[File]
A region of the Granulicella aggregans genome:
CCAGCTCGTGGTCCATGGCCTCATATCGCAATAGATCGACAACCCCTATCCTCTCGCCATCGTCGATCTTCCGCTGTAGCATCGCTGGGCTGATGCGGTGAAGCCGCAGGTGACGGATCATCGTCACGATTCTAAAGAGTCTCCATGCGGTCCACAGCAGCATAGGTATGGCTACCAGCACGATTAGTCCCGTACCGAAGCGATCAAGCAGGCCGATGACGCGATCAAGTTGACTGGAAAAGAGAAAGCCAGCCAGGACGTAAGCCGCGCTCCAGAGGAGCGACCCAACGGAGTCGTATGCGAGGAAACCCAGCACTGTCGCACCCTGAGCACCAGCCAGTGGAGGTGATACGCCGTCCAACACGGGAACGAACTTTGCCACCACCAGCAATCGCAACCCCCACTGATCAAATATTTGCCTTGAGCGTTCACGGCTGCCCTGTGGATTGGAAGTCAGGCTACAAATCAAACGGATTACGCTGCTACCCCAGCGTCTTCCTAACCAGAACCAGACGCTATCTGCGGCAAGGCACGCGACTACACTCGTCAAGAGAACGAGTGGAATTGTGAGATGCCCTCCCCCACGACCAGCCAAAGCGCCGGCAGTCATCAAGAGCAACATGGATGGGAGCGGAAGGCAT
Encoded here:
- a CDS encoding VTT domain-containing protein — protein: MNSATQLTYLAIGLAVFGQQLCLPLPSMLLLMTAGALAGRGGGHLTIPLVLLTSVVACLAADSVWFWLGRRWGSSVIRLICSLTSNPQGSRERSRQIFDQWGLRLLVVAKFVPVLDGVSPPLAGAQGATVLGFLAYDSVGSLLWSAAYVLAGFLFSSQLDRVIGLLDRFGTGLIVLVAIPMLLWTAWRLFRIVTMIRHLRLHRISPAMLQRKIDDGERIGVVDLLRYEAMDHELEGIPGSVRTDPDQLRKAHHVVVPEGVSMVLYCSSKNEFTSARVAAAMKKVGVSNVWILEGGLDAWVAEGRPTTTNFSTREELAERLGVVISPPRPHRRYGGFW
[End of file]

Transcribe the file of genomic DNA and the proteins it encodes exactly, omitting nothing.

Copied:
A region of the Granulicella aggregans genome:
CCAGCTCGTGGTCCATGGCCTCATATCGCAATAGATCGACAACCCCTATCCTCTCGCCATCGTCGATCTTCCGCTGTAGCATCGCTGGGCTGATGCGGTGAAGCCGCAGGTGACGGATCATCGTCACGATTCTAAAGAGTCTCCATGCGGTCCACAGCAGCATAGGTATGGCTACCAGCACGATTAGTCCCGTACCGAAGCGATCAAGCAGGCCGATGACGCGATCAAGTTGACTGGAAAAGAGAAAGCCAGCCAGGACGTAAGCCGCGCTCCAGAGGAGCGACCCAACGGAGTCGTATGCGAGGAAACCCAGCACTGTCGCACCCTGAGCACCAGCCAGTGGAGGTGATACGCCGTCCAACACGGGAACGAACTTTGCCACCACCAGCAATCGCAACCCCCACTGATCAAATATTTGCCTTGAGCGTTCACGGCTGCCCTGTGGATTGGAAGTCAGGCTACAAATCAAACGGATTACGCTGCTACCCCAGCGTCTTCCTAACCAGAACCAGACGCTATCTGCGGCAAGGCACGCGACTACACTCGTCAAGAGAACGAGTGGAATTGTGAGATGCCCTCCCCCACGACCAGCCAAAGCGCCGGCAGTCATCAAGAGCAACATGGATGGGAGCGGAAGGCAT
Encoded here:
- a CDS encoding VTT domain-containing protein — protein: MNSATQLTYLAIGLAVFGQQLCLPLPSMLLLMTAGALAGRGGGHLTIPLVLLTSVVACLAADSVWFWLGRRWGSSVIRLICSLTSNPQGSRERSRQIFDQWGLRLLVVAKFVPVLDGVSPPLAGAQGATVLGFLAYDSVGSLLWSAAYVLAGFLFSSQLDRVIGLLDRFGTGLIVLVAIPMLLWTAWRLFRIVTMIRHLRLHRISPAMLQRKIDDGERIGVVDLLRYEAMDHELEGIPGSVRTDPDQLRKAHHVVVPEGVSMVLYCSSKNEFTSARVAAAMKKVGVSNVWILEGGLDAWVAEGRPTTTNFSTREELAERLGVVISPPRPHRRYGGFW